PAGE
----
New study amongst Syrian refugees reveals focus on ideals as a resilience factor for mental wellbeing

  • Tuesday, November 6, 2018

Dr Karl-Andrew from the Department of Psychology together with researchers from Germany and Turkey conducted a study investigating individual coping strategies and symptoms of depression and anxiety amongst over 400 Syrian refugees.

Image - New study amongst Syrian refugees reveals focus on ideals as a resilience factor for mental wellbeing

Civil war, flight, escape and expulsion are extremely stressful experiences and create a negative impact on refugees’ mental health. Scientific research about resilience and coping of refugees is scarce. In the recent refugee crisis, calls have been made to consider factors contributing to coping and resilience in this vulnerable population.

This study specifically measured individual differences in Syrian refugees’ so-called promotion focus (on nurturance needs, ideals, and gains) and prevention focus (on security needs, obligations, and losses).

The following results were found for the various coping mechanisms in facing depression and anxiety:

  • Problem-focused coping (dealing with the stressor to remove it or to diminish its impact) had a negative (Turkey) or no impact (Germany) on mental wellbeing – contrary to it generally being considered effective.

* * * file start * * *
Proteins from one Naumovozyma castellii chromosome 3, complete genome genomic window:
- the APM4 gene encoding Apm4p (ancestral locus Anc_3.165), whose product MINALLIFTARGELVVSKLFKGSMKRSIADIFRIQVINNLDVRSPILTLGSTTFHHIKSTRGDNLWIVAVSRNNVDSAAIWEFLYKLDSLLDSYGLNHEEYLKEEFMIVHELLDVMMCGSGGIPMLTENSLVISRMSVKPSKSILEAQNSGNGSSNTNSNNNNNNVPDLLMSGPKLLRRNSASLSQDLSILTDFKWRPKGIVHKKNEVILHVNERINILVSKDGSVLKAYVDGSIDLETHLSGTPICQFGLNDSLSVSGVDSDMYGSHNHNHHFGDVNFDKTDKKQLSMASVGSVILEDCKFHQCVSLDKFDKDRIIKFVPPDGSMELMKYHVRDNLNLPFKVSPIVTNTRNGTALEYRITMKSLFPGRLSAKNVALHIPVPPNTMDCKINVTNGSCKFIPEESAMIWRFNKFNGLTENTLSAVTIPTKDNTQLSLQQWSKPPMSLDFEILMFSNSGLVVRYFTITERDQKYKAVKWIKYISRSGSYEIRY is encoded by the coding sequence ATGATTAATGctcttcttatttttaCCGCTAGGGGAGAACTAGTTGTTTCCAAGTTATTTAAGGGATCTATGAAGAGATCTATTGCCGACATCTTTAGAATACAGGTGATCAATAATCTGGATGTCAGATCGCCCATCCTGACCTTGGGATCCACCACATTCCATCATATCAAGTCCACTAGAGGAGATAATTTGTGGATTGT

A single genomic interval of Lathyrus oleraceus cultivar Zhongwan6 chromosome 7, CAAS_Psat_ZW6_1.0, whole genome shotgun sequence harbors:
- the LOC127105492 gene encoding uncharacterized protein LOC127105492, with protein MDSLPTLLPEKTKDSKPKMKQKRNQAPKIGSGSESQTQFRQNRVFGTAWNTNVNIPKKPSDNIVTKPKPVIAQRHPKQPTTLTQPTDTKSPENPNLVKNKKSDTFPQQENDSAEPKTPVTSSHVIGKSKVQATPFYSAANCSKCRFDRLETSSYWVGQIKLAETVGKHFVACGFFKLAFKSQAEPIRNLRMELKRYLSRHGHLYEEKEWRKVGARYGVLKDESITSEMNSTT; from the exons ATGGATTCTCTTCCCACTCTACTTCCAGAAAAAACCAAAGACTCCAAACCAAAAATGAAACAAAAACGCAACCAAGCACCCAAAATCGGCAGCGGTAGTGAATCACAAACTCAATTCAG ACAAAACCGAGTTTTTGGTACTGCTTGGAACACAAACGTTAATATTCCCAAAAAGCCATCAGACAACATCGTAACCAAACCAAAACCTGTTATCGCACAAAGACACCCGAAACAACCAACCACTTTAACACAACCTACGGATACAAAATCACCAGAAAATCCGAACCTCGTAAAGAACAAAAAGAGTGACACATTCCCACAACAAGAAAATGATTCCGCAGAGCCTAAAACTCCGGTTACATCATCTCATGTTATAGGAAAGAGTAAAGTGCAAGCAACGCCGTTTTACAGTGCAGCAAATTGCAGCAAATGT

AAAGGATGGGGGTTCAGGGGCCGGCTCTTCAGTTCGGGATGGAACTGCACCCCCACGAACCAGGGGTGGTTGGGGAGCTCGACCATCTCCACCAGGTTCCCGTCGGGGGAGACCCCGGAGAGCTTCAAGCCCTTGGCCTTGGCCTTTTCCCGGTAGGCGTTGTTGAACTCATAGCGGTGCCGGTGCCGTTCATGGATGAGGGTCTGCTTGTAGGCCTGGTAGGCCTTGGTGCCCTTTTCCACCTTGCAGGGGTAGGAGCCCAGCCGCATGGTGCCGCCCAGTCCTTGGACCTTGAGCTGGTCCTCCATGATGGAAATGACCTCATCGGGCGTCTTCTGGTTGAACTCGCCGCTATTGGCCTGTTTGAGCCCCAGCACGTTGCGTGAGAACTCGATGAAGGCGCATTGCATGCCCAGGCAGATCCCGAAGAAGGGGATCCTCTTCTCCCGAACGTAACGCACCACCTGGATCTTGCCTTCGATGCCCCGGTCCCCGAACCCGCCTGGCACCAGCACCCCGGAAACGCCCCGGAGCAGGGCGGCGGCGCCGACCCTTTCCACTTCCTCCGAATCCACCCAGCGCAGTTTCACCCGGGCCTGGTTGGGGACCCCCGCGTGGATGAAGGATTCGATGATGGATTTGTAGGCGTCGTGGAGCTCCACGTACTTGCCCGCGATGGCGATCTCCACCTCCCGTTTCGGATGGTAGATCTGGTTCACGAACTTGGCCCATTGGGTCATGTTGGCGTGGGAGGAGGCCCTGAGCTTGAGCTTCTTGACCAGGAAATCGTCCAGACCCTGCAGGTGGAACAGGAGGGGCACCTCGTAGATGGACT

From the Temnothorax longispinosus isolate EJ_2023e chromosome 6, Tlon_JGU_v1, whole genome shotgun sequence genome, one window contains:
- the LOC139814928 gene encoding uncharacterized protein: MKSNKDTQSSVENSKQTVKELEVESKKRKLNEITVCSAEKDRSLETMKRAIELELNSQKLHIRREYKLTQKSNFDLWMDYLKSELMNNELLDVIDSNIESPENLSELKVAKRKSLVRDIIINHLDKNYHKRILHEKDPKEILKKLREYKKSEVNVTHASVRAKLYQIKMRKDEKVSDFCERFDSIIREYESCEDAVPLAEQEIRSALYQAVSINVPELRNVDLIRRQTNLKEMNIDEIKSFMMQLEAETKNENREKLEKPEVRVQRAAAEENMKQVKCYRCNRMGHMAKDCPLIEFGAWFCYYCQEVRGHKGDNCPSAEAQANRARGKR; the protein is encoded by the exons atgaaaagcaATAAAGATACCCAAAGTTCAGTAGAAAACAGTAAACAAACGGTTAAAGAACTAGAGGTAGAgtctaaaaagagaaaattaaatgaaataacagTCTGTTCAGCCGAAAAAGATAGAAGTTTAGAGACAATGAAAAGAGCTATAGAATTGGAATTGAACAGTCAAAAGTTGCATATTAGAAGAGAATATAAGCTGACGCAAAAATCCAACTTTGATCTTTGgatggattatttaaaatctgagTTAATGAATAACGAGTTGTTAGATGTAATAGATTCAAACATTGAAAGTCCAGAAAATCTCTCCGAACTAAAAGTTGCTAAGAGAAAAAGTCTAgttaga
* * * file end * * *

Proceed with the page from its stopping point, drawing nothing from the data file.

• Maladaptive coping (not dealing with the stressor or its associated distress) had a negative impact on mental wellbeing in both samples.
  • A promotion focus (on ideals, see above, which goes along with taking chances, seizing opportunities and being optimistic) had direct effects on decreased symptoms of anxiety and depression and an indirect effect by reducing maladaptive coping.

These results highlight a promotion focus as a clear resilience factor and the role of maladaptive coping in increasing vulnerability.

Dr Woltin said “More broadly, the study suggests that apart from interventions targeting a reduction in maladaptive coping, instilling a promotion focus in refugees can be expected to have beneficial consequences. The findings also point out that problem-focused coping – trying to change whatever is causing stress – might only work in one’s favour if this aimed at something one can actually achieve.”

To read the full journal article, please click here.

The Department of Psychology staff have a passion for psychology and their real-life experience informs their teaching on our degrees.